The R2017b release of MathWorks products shipped just two weeks ago, and it includes many new capabilities for deep learning. Developers on several product teams have been working hard on these capabilities, and everybody is excited to see them make it into your hands. Today, I'll give you a little tour of what you can expect when you get a chance to update to the new release.
The heart of deep learning for MATLAB is, of course, the Neural Network Toolbox. The Neural Network Toolbox introduced two new types of networks that you can build and train and apply: directed acyclic graph (DAG) networks, and long short-term memory (LSTM) networks.
In a DAG network, a layer can have inputs from multiple layers instead of just one one. A layer can also output to multiple layers. Here's a sample from the example Create and Train DAG Network for Deep Learning.
You can try out the pretrained GoogLeNet model, which is a DAG network that you can load using googlenet.
Experiment also with long short-term memory (LSTM) networks, which have the ability to learn long-term dependencies in time-series data.
There's a pile of new layer types, too: batch normalization, transposed convolution, max unpooling, leaky ReLU, clipped rectified ReLU, addition, and depth concatenation.
My colleague Joe used the Neural Network Toolbox to define his own type of network layer based on a paper he read a couple of months ago. I'll show you his work in detail a little later this fall.
When you train your networks, you can now plot the training progress. You can also validate network performance and automatically halt training based on the validation metrics. Plus, you can find optimal network parameters and training options using Bayesian optimization.
Automatic image preprocessing and augmentation is now available for network training. Image augmentation is the idea of increasing the training set by randomly applying transformations, such as resizing, rotation, reflection, and translation, to the available images.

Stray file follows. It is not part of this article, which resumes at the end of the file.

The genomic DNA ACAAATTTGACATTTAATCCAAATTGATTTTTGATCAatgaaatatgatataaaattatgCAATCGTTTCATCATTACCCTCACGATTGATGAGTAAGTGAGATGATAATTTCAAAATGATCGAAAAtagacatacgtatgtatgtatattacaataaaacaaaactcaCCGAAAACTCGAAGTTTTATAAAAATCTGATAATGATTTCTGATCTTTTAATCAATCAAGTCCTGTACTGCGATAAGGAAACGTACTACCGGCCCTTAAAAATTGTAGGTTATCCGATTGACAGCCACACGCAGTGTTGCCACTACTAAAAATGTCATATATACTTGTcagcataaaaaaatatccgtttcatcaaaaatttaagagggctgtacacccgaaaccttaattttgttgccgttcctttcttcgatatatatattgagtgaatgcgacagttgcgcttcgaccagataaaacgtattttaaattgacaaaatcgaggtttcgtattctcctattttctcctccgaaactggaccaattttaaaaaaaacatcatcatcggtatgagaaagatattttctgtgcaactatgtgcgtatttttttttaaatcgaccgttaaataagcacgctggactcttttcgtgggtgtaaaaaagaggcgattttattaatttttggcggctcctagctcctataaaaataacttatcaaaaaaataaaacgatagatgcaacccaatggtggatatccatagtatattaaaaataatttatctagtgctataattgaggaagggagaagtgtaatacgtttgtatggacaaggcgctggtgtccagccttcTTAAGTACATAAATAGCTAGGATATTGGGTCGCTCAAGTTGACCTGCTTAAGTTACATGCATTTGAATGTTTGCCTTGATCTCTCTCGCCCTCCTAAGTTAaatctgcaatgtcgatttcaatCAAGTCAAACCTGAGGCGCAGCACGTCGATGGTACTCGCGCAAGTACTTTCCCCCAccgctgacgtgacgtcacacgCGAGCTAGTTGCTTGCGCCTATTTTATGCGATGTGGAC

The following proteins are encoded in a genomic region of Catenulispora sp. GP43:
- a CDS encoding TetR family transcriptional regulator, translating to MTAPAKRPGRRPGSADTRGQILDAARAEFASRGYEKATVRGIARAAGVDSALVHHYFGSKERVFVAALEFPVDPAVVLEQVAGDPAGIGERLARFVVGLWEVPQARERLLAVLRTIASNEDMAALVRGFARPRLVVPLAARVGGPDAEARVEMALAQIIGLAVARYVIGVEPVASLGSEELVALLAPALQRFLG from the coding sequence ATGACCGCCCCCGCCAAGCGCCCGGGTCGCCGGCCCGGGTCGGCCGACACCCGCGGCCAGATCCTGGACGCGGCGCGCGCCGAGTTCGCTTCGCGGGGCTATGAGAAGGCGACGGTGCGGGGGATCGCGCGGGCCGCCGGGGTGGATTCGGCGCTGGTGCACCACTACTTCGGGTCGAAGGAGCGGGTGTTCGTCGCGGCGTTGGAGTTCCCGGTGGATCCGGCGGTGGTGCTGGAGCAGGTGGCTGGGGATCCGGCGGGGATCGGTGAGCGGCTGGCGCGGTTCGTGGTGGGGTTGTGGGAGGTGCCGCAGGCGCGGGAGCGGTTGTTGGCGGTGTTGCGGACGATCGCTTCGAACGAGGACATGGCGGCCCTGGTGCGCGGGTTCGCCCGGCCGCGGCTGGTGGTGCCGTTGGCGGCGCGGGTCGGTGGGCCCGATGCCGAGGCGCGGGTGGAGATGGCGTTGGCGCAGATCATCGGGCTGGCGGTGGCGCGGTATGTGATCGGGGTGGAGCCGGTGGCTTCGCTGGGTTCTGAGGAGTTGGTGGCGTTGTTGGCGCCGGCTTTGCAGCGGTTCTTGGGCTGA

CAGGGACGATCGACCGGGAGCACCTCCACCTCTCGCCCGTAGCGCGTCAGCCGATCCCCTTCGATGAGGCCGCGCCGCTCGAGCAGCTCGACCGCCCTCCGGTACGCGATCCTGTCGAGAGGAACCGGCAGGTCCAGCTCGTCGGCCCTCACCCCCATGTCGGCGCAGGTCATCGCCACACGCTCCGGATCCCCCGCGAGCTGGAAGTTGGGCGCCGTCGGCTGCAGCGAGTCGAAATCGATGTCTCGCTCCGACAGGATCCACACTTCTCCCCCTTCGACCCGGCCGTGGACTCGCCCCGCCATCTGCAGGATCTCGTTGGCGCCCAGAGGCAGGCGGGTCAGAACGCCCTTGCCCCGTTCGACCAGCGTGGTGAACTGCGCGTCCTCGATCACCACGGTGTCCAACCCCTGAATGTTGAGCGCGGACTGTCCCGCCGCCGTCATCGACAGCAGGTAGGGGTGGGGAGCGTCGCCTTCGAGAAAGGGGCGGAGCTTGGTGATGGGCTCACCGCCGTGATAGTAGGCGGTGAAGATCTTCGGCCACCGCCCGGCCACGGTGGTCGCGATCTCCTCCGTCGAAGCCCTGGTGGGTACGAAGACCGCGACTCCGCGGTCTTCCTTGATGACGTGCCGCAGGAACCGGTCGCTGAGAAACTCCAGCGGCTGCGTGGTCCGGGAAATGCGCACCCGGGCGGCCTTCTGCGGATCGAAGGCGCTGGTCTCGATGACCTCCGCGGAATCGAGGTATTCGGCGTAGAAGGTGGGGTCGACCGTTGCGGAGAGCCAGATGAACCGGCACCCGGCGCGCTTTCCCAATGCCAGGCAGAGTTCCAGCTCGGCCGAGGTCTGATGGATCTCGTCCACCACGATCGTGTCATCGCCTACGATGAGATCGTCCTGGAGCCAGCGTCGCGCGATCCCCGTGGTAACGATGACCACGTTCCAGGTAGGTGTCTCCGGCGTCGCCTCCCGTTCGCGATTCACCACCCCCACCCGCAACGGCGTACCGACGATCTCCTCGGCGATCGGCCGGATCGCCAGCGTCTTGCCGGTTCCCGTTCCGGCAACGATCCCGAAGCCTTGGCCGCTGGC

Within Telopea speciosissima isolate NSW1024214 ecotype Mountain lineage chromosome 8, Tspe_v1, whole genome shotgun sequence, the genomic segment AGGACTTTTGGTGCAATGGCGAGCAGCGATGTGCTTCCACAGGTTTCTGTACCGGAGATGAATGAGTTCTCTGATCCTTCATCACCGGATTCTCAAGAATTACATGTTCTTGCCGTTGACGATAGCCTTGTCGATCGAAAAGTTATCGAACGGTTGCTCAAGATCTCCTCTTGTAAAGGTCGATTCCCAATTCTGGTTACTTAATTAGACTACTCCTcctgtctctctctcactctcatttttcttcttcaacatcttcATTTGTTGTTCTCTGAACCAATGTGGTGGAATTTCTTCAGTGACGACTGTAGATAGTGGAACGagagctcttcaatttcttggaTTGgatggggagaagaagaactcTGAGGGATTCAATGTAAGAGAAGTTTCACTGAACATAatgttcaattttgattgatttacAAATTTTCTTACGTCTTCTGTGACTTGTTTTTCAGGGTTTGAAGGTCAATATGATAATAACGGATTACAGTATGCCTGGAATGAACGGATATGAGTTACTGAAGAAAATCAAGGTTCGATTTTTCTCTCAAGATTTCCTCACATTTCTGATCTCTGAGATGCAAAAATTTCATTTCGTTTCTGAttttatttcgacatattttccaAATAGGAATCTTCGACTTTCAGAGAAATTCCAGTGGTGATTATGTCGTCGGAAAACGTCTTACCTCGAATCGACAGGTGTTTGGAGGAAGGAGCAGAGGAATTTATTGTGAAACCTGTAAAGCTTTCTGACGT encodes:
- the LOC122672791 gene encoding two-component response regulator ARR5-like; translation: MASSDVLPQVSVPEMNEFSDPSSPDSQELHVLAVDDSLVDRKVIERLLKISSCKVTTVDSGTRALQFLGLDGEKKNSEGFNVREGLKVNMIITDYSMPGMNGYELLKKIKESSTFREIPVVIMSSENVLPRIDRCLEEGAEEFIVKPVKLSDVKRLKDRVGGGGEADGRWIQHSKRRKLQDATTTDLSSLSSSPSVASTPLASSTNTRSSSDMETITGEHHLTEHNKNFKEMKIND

As an image processing algorithms person, I am especially intrigued by the new semantic segmentation capability, which lets you classify pixel regions and visualize the results.
If you are implementing deep learning methods in embedded system, take a look at GPU Coder, a brand new product in the R2017b release. GPU Coder generates CUDA from MATLAB code for deep learning, embedded vision, and autonomous systems. The generated code is well optimized, as you can see from this performance benchmark plot.
MathWorks benchmarks of inference performance of AlexNet using GPU acceleration, Titan XP GPU, Intel® Xeon® CPU E5-1650 v4 at 3.60GHz, cuDNN v5, and Windows 10. Software versions: MATLAB (R2017b), TensorFlow (1.2.0), MXNet (0.10), and Caffe2 (0.8.1).
I have just scratched the surface of the deep learning capabilities in the ambitious R2017b release.
Here are some additional sources of information.
Get the MATLAB code
Published with MATLAB® R2017b
5 CommentsOldest to Newest
Can we use the deep parts of the NN toolkit for function approximation? I would like to take a data set which has 26 inputs and 1 output and use a deep NN to approximate it.
I tried to install MATLAB 2018 trial package for deep learning but could not do so. I need help in this regard.
I would like to ask is it possible to develop deep learning code in 2017b package?
Shubhangi—Trial information can be obtained here; I don’t know more about it than that. Yes, you can do deep learning with the R2017b release.
These benchmarks are highly suspicious. Tensorflow is written in C++ and utilizes the Nvidia CUDA libraries which are highly optimized for neural networks. I believe these tests were skewed. The Tensorflow implementation was possibly coded inefficiently or this is a special case where MATLAB outperforms Tensorflow.
Will—Neural Network Toolbox and Parallel Computing Toolbox functions are also based on C++ implementations and NVIDIA CUDA libraries for optimized GPU execution.